They Live Like Animals There!

Posted by Demented, Yet Terribly, Terribly, Persistent on Feb. 27, 2013 @ 7:58 pm

vacancies, indicating that those prices are being paid and afforded, therefore they cannot be "too high".

That you really mean is that SF prices are too high FOR YOU. to which I respond that not everyone can afford to live in an affluent town.

Posted by Guest on Feb. 28, 2013 @ 7:05 am

The hypocrisy of the right-wing/conservatives (posing as trolls) is interesting to watch. When the City is going in the direction they want it to go in per their agenda (meaning to the right), their motto is (think syrupy), "Things change. You must accept change. Cities don't stay the same," and other such manure.

If San Francisco were moving to the Left, these same hypocrites would be screaming about it as they did for decades with their trite snarky troll remarks (when the City was known as a "progressive city").

But now that San Francisco is going in the direction they want (meaning conservative) and becoming bland, boring, mainstream, dull, corporatist and elitist with the haves living right next to the have-nots in some cases, now their modus operandi is "You must accept change. It's good. You're stuck in the past. You're stuck in the days of Harvey Milk. Come meet the future. It's good that San Francisco is changing (translation: the way I want it to), and it's not the same city you moved to... " and other such corporatist marketing bull shit.

Clearly, they're too dense to detect their own hypocrisy.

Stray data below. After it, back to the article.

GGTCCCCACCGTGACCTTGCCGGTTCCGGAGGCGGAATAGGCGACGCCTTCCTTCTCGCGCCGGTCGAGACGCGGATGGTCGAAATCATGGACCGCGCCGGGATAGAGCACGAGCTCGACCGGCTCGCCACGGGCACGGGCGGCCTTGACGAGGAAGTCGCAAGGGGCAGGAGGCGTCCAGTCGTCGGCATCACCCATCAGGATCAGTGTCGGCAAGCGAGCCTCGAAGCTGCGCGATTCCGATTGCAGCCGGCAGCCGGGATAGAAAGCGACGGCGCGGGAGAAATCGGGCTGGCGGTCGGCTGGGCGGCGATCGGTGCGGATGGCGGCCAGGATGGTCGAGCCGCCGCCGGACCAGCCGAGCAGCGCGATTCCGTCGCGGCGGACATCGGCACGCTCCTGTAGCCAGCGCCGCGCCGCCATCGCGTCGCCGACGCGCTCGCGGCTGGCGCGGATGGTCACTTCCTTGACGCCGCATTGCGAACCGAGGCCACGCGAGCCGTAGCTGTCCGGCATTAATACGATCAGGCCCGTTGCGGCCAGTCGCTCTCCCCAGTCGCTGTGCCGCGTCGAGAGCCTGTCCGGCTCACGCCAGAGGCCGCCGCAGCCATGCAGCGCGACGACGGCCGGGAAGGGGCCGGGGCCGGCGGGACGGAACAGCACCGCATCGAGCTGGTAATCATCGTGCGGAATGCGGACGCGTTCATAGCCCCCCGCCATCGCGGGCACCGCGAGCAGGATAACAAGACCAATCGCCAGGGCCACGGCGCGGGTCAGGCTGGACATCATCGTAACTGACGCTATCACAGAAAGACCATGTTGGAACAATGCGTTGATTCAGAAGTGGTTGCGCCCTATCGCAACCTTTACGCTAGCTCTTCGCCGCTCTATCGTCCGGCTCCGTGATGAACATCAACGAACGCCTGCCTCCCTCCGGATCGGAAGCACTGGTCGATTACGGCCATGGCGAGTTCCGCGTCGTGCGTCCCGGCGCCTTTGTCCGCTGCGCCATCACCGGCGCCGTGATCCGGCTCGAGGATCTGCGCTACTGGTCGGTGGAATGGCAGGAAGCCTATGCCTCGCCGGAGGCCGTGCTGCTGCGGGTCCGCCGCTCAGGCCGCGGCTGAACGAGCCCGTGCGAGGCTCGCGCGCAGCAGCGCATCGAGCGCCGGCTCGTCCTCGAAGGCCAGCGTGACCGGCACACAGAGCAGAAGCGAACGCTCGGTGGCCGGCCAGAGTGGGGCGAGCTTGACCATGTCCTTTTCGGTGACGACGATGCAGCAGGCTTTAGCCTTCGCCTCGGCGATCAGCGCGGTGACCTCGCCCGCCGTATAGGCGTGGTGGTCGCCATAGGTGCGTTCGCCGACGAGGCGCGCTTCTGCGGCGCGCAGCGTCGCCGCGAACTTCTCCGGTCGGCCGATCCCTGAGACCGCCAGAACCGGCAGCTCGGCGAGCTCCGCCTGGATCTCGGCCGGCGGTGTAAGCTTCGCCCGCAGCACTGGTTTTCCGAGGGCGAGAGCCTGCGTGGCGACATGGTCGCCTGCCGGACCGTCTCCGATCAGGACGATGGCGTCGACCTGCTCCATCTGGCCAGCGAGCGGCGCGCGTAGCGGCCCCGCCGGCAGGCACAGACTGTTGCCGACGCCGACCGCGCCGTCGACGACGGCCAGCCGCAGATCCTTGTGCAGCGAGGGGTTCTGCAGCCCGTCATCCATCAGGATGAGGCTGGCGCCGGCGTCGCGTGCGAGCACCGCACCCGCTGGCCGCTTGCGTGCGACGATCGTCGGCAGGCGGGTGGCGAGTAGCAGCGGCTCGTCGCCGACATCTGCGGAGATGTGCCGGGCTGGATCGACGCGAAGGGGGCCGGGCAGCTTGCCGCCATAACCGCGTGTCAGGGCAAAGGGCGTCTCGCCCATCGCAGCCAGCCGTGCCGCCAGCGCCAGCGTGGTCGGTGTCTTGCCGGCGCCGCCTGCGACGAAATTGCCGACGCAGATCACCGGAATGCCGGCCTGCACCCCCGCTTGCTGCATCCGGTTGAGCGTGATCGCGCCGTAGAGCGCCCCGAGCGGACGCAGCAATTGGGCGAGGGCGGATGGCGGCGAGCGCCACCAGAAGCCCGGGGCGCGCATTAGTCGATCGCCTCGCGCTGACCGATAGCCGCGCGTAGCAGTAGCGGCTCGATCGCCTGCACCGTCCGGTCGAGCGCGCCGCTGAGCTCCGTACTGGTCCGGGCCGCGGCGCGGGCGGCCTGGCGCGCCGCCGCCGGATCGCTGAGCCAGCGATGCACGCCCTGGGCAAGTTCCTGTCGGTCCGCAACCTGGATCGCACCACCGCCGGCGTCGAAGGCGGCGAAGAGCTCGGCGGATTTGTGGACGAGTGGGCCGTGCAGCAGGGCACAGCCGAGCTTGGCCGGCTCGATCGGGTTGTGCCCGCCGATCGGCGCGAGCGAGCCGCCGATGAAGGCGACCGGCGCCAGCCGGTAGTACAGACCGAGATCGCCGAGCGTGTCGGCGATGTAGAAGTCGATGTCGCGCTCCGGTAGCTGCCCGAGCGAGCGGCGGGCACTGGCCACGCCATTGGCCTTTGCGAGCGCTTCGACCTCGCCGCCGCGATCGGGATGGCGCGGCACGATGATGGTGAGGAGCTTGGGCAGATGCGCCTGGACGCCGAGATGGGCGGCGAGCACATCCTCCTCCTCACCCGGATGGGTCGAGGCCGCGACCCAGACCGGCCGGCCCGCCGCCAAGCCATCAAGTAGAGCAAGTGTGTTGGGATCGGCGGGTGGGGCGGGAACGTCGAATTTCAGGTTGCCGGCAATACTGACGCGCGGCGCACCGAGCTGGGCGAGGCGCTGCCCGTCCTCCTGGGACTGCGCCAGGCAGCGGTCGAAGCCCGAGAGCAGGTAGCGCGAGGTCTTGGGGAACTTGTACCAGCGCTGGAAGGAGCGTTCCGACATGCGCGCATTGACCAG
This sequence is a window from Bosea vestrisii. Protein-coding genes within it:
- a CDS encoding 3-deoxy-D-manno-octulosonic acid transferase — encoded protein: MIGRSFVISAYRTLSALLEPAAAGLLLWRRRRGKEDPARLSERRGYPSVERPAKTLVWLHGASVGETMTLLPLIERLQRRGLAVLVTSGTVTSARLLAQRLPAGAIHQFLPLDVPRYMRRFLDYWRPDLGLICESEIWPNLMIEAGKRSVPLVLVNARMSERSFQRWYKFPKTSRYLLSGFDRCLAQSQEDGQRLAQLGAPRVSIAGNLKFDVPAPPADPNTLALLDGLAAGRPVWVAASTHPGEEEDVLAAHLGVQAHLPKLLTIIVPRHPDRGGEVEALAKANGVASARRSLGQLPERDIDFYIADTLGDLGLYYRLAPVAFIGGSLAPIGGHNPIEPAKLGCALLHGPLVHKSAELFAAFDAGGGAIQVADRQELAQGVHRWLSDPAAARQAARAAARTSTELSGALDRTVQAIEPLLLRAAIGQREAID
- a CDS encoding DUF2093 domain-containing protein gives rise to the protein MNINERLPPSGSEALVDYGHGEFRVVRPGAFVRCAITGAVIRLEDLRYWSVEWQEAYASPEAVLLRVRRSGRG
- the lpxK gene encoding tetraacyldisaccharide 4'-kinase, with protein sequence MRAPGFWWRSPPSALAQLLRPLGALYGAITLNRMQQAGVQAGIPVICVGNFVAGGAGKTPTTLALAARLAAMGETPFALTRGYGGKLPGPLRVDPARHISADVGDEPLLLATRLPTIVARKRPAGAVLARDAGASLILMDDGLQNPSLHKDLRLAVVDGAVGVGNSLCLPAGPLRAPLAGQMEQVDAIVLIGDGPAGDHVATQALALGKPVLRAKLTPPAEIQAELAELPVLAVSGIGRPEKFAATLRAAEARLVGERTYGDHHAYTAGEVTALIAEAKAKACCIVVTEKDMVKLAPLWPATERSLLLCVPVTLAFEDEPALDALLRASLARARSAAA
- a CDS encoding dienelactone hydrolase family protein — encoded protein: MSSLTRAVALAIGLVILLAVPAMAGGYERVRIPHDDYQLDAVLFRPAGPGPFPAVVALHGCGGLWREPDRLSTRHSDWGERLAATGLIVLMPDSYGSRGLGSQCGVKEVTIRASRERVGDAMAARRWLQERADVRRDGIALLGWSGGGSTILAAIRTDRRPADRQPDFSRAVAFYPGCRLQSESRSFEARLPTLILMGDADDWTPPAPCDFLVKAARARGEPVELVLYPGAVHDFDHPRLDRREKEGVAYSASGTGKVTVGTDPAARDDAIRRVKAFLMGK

Posted by Guest on Feb. 27, 2013 @ 8:03 pm

Adding to that...

Change is not always positive, as in this case.

Posted by Guest on Feb. 27, 2013 @ 8:17 pm

1) Much better economy, with clean, well-aid jobs
2) Better transit e.g. BART to the airports
3) Gleaming modern architecture in place of grungey old homes
4) Less crime and blight
5) Better food and bars
6) Less filthy hippies

Posted by Guest on Feb. 28, 2013 @ 2:14 pm

question to ask if why you would even want to live here?

And if you do not want to live here, why do you care what it is like?

Some of us think SF is a lot better than it was 20 years ago.

Posted by Guest on Feb. 28, 2013 @ 7:07 am

"Some of us think SF is a lot better than it was 20 years ago."...
Someone who was not here 20 years ago! Either that or someone who was a total shut in because 20 years ago the city ROCKED!! It was a truly beautiful time in the early-mid 90's. If i am going to lose my beloved bohemia to these agressive blindsided buttoned up corporate mouthpieces, at least i can remember what it used to be. You "gentrifiers" can not steal that at least! (although i bet some would try if they could. They just have to take everything that ever was good out of the hands of those that made it good.... Where is your ability to create your own utopia newbies? Lets see if you really have all of that money and style and go show us that you too can create a beautiful cultured city... on your own... not on the backs or should i say the bones of an already great place!)

Posted by bluepearlgirl on Feb. 28, 2013 @ 1:24 pm

Many of the SF area's that I was in 20 years ago, like Hayes Valley, SOMA and the Mission, were crime-infested dumps 20 years ago. Now they are gleaming testaments to 21st century living.

I'm sure you had some fun in your youth, but that doesn't pay the bills. The city has grown up and it looks like you have not, living some Peter Pan existence and gazing wistfully thru your rose-tinted glasses at a past that wasn't nearly as good as you remember it, and never was.

Nobody owes you a bohemia, either here or anywhere else. Your delusions are not our responsibility. Grow up.

Posted by Guest on Feb. 28, 2013 @ 2:13 pm

I definitely enjoyed SF 20 years ago... and I enjoy it today. It's a remarkable city with a constantly changing plot and cast.

Posted by Guest on Feb. 28, 2013 @ 2:37 pm

Instead, theyw ant SF frozen in time so they can pretend their party years never ended, and that real life can be eternally deferred.

Posted by Guest on Mar. 01, 2013 @ 7:12 am